Contradictheory: Let's not get back to normal

A United Nations study that interviewed 500 families in low-cost flats in Kuala Lumpur revealed that a quarter of the heads of households were unemployed and a third had had their working hours cut – yet more than half were not covered by government social protection schemes. — Filepic/The Star

“America is back”. That’s what US President-elect Joe Biden is telling the world now, and for many outside the United States, it’s a welcome message. It’s a sign of things getting back to “normal” now that the controversial and divisive Donald Trump has been defeated.

Of course, in the last few years, whenever politics in Malaysia got bad, at the very least I could point across to the Trump administration and say, “At least we’re not that bad”.

But on the whole, things are looking up now because if it’s true that “when America sneezes, the world catches a cold”, then imagine a sneeze made up of a Covid-19-triggered economic downturn, trade sanctions, and a president who thinks the more exclamation marks you use, the better the message is.

And with great power comes the thirst for even more. Take, for example, the courts. The Trump administration tried so hard, so very hard, to stack the judiciary in its favour. The Republicans blocked Merrick Garland, former Democrat President Barack Obama’s supreme court nominee in 2016 (because it was during a presidential election year) while pushing through Amy Coney Barrett in 2020 (during a presidential election year).

In fact, Republicans under Obama blocked or denied so many judicial nominations at so many levels that by the time Trump took power four years ago, there were more than 100 circuit and district court judge vacancies to fill. Naturally there was concern that Republican-leaning judges would rule in Trump’s favour when it came to critical judgements – including in lawsuits following this year’s election.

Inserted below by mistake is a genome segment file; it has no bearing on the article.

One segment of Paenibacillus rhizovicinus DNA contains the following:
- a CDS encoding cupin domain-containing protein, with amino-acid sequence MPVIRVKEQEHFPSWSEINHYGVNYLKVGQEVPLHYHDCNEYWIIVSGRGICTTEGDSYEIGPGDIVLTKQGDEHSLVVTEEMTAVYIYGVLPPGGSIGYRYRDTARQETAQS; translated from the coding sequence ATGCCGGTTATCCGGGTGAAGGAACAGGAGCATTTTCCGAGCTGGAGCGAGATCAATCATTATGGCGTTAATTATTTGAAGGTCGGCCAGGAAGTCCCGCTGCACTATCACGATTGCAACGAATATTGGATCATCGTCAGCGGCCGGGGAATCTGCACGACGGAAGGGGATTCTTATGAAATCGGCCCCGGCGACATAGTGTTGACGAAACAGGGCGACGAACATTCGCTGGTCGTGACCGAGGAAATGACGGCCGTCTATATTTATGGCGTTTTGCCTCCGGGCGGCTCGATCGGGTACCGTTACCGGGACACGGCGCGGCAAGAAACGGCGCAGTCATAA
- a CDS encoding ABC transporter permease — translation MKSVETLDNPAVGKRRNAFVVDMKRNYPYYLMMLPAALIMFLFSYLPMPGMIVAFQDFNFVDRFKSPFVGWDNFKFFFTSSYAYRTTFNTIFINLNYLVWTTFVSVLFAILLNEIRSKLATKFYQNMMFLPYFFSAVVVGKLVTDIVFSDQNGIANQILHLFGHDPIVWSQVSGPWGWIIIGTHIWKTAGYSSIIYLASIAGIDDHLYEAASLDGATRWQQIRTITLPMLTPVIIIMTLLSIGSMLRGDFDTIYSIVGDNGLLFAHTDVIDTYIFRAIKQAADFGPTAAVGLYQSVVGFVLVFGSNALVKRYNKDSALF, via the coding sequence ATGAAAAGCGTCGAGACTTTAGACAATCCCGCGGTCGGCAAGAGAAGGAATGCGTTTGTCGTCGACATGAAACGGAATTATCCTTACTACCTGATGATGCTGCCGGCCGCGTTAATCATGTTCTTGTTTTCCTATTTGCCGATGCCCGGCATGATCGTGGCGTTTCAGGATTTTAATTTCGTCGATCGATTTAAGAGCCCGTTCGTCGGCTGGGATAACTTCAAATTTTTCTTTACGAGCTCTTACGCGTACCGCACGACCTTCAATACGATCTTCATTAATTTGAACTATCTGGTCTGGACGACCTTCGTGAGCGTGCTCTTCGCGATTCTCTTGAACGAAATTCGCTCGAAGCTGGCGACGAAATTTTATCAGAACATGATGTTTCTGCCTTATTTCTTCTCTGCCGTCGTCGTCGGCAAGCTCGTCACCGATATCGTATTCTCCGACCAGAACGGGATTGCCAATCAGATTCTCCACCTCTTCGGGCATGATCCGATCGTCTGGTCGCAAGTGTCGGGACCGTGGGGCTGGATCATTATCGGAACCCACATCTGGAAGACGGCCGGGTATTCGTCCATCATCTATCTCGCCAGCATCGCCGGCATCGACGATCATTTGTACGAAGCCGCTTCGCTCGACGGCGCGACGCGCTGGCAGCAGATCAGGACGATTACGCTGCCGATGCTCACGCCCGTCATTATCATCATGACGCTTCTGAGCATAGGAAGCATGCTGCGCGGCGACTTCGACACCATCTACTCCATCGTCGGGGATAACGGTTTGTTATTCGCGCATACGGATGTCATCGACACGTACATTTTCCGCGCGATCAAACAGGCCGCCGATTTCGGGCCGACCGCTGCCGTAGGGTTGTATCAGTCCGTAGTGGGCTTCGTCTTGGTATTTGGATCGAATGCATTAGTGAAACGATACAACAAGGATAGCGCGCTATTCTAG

And there have been many. Lawyers representing Trump and the Republican party filed over 30 lawsuits contesting the election results. However, the vast majority of them have been denied, some with judgements so scathing they fall just short of “Why are you wasting the court’s time?” One of the more widely reported judgements was by Judge Matthew W. Brann, who described a claim by Trump campaign lawyers as a “Frankenstein’s monster” that had been “haphazardly stitched together”.

It should be noted that Judge Brann, although appointed by Obama, has been described as a “long-time conservative Republi-can”. This seemingly incongruous pairing is unusual enough that it provoked much discussion and analysis – and shows how partisan the courts in the United States are perceived to be.

Yet, despite all this, the reality is that judges that were appointed on their merits made rulings based on merits. The fear that a presidential candidate that lost by more than six million votes would “steal” the election has now dissipated, largely thanks to the integrity of the institutions involved.

On the other hand, it can feel like the institutions in Britain are barely holding together, at least when it comes to providing for the nation’s children. In October, the British Parliament voted down a scheme to extend a free meal programme for disadvantaged children over the school holidays. Among those disappointed by this result was Manchester United footballer Marcus Rashford, who had successfully campaigned in June for a similar extension over the six-week summer holidays.